Assault – Family Violence is probably the most serious misdemeanor offense in Texas. As we discussed last time when we reviewed TPC 22.01 a normal Assault is a Class A Misdemeanor, and adding a family violence allegation doesn’t change that. Family Violence Assaults are still Class A Misdemeanor, the problem is that a plea of guilty, even without a conviction carries serious consequences beyond just being on probation (employment, immigration, child custody, inter alia).
A few years ago the legislature added another enhancement to Family Violence Assault which makes the offense a 3rd degree felony (2-10 years in prison, up to $10k fine). Lawyers usually call this enhancement “choking”, but the actual language of 22.01(a)(1)(b)(2) doesn’t include the work choke anywhere.
Here is what it says-
Texas Penal Code 22.01 Assault
(b) An offense under Subsection (a)(1) is a Class A misdemeanor, except that the offense is a felony of the third degree if the offense is committed against:
(B) the offense is committed by intentionally, knowingly, or recklessly impeding the normal breathing or circulation of the blood of the person by applying pressure to the person’s throat or neck or by blocking the person’s nose or mouth;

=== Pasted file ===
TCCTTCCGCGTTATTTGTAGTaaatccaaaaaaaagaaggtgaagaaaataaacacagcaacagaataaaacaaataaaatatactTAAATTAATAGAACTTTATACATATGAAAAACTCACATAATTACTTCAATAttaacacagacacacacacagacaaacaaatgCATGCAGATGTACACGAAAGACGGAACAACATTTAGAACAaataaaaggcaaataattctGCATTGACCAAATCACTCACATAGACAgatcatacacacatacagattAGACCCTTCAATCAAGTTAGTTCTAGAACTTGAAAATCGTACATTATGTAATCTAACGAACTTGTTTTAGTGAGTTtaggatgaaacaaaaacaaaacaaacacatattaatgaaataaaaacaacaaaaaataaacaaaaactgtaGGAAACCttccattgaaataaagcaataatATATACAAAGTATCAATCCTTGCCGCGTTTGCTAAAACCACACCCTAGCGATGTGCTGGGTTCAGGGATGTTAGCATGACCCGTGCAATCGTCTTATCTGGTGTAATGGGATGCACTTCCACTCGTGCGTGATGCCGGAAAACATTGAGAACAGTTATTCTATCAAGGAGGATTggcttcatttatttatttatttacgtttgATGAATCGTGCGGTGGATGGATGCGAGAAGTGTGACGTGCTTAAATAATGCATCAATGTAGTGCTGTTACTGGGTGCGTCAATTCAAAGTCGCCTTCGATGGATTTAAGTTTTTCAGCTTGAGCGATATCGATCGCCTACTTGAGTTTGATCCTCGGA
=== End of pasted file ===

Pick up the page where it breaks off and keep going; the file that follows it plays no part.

It doesn’t really require a “choke” in that your place your hands around someone’s neck and squeeze. I’ve seen choking cases filed where someone was sat on, or put in a headlock, or simply hugged really tight during an altercation. The language is really broad and allows for any conduct that puts pressure on a throat or neck to count.
This enhancement is powerful leverage for a prosecutor in plea bargaining the case. Being convicted of family violence is bad enough, but the possibility of being a felon is probably worse. We see a lot of these cases where the State will offer a misdemeanor family violence probation and that can be a tough offer to turn down if you are looking at 2-10 in prison.